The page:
Action was not really encouraged; initiative was to be buried in triplicate forms to be approved by a whole chain of command. Until now, 15 reports have been submitted to the Second Administrative Reforms Committee, the last one in 2009. The 13th report of the Second Administrative Reforms Commission (ARC) focused on recommendations pertaining to the reforms in the structure of the Government of India by developing a pro-active, efficient and flexible ‘organisational’ framework on 31 August 2005.

The key recommendation of the 13th report ARC was to have a detailed delegation at all levels and this scheme of delegation should be made public. Decision-making units should be identified in each department. The number of levels through which a file passes for a decision should not exceed three levels.

For instance, where the minister’s approval is required, the file should be initiated by the Deputy Secretary/Director concerned and should be moved through the Joint Secretary (or Additional Secretary/Special Secretary) and the Secretary (or Special Secretary) to the Minister.

Recommendations notwithstanding, until March 2021 when the Modi government decided, no action on the proposals made by the 13th ARC, which meant every file in the government was signed by almost everybody in the department till the time it reached approval stage at the ministerial level or secretary level. The fact is that not everybody who signs it actually reads it and not everybody who reads understands it, and not everybody who understands can do anything about it. Every signature is equally important as that is the system; the file goes on every desk and this delays the action. But then taking action is never the objective for a file or the system per-se. A file, like a government decision, has a life and mind of its own which is why it is the most powerful tool for governance.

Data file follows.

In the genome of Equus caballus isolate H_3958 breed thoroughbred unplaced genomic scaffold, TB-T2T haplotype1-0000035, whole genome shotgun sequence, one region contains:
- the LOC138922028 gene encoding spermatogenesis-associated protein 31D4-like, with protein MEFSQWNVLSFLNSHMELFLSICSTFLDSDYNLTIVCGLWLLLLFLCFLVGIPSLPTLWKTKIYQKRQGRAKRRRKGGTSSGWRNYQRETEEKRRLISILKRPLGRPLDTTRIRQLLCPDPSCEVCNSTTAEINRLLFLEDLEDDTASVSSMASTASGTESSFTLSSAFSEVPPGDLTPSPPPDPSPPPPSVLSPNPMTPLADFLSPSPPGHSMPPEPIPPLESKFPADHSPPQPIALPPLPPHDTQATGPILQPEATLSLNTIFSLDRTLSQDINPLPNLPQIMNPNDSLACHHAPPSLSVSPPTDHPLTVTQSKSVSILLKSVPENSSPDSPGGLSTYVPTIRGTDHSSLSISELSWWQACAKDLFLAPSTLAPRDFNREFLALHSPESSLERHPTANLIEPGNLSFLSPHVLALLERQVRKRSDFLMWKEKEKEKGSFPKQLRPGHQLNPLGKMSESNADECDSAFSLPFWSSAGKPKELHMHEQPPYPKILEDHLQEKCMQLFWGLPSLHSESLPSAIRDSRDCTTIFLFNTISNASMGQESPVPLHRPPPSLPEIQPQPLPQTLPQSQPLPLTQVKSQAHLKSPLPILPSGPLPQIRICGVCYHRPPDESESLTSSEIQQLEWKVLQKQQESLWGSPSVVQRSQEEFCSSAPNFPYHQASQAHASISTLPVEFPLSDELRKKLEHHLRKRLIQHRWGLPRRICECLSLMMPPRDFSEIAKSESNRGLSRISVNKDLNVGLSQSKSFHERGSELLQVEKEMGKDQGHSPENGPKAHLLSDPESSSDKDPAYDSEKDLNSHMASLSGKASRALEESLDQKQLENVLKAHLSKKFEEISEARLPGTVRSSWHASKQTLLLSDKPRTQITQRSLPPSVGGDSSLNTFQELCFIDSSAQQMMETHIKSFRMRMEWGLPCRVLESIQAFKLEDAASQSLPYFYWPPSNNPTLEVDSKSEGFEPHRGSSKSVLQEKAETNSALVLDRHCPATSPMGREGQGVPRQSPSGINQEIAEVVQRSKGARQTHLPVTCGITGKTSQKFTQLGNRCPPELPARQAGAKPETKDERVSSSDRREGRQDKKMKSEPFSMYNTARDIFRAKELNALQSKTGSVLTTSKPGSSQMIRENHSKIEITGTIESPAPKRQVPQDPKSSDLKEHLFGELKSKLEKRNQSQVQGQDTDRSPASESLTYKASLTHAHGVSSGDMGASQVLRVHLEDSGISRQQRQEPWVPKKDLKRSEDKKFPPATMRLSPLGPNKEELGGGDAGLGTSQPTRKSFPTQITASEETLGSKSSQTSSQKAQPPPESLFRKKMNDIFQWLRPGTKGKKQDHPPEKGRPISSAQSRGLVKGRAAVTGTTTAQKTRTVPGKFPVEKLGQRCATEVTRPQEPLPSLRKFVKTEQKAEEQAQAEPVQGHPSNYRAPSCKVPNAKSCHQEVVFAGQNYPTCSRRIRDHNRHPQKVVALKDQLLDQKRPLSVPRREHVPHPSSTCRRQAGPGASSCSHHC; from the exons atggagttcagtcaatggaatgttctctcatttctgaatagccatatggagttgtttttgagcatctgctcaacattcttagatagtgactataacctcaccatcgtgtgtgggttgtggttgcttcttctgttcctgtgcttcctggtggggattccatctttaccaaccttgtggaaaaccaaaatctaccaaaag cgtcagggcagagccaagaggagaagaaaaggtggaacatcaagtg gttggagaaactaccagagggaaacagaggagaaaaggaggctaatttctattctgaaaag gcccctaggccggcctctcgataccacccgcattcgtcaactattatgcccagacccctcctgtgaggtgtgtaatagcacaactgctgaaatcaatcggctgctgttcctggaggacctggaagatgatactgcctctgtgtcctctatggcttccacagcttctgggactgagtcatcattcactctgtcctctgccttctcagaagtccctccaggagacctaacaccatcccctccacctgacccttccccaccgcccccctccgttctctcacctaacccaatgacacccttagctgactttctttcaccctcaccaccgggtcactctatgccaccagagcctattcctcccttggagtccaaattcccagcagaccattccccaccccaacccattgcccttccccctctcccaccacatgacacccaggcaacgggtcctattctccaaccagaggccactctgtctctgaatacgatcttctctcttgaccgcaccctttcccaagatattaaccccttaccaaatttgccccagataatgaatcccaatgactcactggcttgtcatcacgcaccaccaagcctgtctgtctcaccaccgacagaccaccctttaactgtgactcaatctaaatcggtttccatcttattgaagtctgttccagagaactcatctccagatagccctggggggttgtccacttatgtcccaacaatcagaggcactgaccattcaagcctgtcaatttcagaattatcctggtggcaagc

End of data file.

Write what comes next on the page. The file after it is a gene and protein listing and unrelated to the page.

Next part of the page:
Nothing can happen verbally in the government. There are no verbal orders — every order to be followed has to be written down and begins with opening of a file. Political leaders may pride themselves on leading the government but a file can only be started by bureaucrats. Hence, digitising the file is the most important reform. PM Modi improved governance as a CM in Gujarat because every file in the state had a barcode and was thus tagged. A reform not many talk about is: what is a small barcode on top of a file going to change? But it is remarkable that a simple act of tracking of a file by the CM’s office ensured that it moved and, if it did not, the desk it was languishing on could be questioned. Now, technology allows the whole file to be digitised. Hence the number of people who have approved it can be monitored. So only in March 2021, the Modi government issued a four-pronged approach to make the system move faster — Delayering, Delegating, Desk Officer System and Digitisation.

Hence, all the 52 ministries and 51 departments in the government of India were asked to report on these four parameters. An impact evaluation report to monitor efficiency on the implementation of some of the process reforms recommended 17 years back and implemented only by the Modi government was recently released by the Quality Council of India.